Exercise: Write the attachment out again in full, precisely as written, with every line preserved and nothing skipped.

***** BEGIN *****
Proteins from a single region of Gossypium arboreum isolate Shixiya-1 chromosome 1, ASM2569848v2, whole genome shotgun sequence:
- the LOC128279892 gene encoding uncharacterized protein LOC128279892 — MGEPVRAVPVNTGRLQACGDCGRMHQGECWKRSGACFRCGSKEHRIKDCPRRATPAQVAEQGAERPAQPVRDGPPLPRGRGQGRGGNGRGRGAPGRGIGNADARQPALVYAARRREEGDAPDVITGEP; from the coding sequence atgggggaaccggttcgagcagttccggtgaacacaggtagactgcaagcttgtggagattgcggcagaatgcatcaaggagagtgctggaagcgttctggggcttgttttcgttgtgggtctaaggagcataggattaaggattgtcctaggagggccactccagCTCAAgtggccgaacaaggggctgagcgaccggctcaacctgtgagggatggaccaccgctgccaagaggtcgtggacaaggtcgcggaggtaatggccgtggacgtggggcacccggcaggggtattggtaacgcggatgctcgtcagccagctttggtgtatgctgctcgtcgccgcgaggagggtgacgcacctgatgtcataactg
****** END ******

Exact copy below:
Proteins from a single region of Gossypium arboreum isolate Shixiya-1 chromosome 1, ASM2569848v2, whole genome shotgun sequence:
- the LOC128279892 gene encoding uncharacterized protein LOC128279892 — MGEPVRAVPVNTGRLQACGDCGRMHQGECWKRSGACFRCGSKEHRIKDCPRRATPAQVAEQGAERPAQPVRDGPPLPRGRGQGRGGNGRGRGAPGRGIGNADARQPALVYAARRREEGDAPDVITGEP; from the coding sequence atgggggaaccggttcgagcagttccggtgaacacaggtagactgcaagcttgtggagattgcggcagaatgcatcaaggagagtgctggaagcgttctggggcttgttttcgttgtgggtctaaggagcataggattaaggattgtcctaggagggccactccagCTCAAgtggccgaacaaggggctgagcgaccggctcaacctgtgagggatggaccaccgctgccaagaggtcgtggacaaggtcgcggaggtaatggccgtggacgtggggcacccggcaggggtattggtaacgcggatgctcgtcagccagctttggtgtatgctgctcgtcgccgcgaggagggtgacgcacctgatgtcataactg